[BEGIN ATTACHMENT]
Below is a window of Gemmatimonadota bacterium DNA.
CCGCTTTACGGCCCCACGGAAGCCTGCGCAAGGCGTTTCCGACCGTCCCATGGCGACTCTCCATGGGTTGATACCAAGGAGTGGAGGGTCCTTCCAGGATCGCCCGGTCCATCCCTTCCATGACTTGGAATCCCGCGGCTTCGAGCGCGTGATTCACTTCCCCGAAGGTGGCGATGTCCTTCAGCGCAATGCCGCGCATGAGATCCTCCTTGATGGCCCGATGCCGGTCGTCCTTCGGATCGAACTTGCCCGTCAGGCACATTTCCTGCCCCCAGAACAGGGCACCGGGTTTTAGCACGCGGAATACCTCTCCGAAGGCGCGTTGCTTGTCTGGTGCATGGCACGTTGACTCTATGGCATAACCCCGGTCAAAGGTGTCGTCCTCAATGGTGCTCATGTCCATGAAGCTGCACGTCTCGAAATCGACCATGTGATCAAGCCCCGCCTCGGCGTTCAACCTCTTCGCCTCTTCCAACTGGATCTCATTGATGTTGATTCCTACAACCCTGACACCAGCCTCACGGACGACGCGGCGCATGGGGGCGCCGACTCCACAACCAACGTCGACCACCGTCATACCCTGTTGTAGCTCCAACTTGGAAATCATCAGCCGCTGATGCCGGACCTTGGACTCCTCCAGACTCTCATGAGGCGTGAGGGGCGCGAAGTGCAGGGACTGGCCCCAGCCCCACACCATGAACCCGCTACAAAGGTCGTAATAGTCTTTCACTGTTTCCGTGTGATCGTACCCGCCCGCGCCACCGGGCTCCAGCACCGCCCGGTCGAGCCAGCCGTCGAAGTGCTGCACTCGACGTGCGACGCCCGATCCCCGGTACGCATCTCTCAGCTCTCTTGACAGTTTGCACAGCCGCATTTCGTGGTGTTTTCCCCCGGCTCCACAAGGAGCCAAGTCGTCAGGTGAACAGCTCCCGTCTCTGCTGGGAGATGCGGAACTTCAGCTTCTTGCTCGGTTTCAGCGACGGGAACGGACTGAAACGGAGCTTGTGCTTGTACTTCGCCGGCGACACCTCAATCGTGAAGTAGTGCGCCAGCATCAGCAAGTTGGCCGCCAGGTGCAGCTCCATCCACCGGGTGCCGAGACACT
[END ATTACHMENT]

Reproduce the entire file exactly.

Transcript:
Below is a window of Gemmatimonadota bacterium DNA.
CCGCTTTACGGCCCCACGGAAGCCTGCGCAAGGCGTTTCCGACCGTCCCATGGCGACTCTCCATGGGTTGATACCAAGGAGTGGAGGGTCCTTCCAGGATCGCCCGGTCCATCCCTTCCATGACTTGGAATCCCGCGGCTTCGAGCGCGTGATTCACTTCCCCGAAGGTGGCGATGTCCTTCAGCGCAATGCCGCGCATGAGATCCTCCTTGATGGCCCGATGCCGGTCGTCCTTCGGATCGAACTTGCCCGTCAGGCACATTTCCTGCCCCCAGAACAGGGCACCGGGTTTTAGCACGCGGAATACCTCTCCGAAGGCGCGTTGCTTGTCTGGTGCATGGCACGTTGACTCTATGGCATAACCCCGGTCAAAGGTGTCGTCCTCAATGGTGCTCATGTCCATGAAGCTGCACGTCTCGAAATCGACCATGTGATCAAGCCCCGCCTCGGCGTTCAACCTCTTCGCCTCTTCCAACTGGATCTCATTGATGTTGATTCCTACAACCCTGACACCAGCCTCACGGACGACGCGGCGCATGGGGGCGCCGACTCCACAACCAACGTCGACCACCGTCATACCCTGTTGTAGCTCCAACTTGGAAATCATCAGCCGCTGATGCCGGACCTTGGACTCCTCCAGACTCTCATGAGGCGTGAGGGGCGCGAAGTGCAGGGACTGGCCCCAGCCCCACACCATGAACCCGCTACAAAGGTCGTAATAGTCTTTCACTGTTTCCGTGTGATCGTACCCGCCCGCGCCACCGGGCTCCAGCACCGCCCGGTCGAGCCAGCCGTCGAAGTGCTGCACTCGACGTGCGACGCCCGATCCCCGGTACGCATCTCTCAGCTCTCTTGACAGTTTGCACAGCCGCATTTCGTGGTGTTTTCCCCCGGCTCCACAAGGAGCCAAGTCGTCAGGTGAACAGCTCCCGTCTCTGCTGGGAGATGCGGAACTTCAGCTTCTTGCTCGGTTTCAGCGACGGGAACGGACTGAAACGGAGCTTGTGCTTGTACTTCGCCGGCGACACCTCAATCGTGAAGTAGTGCGCCAGCATCAGCAAGTTGGCCGCCAGGTGCAGCTCCATCCACCGGGTGCCGAGACACT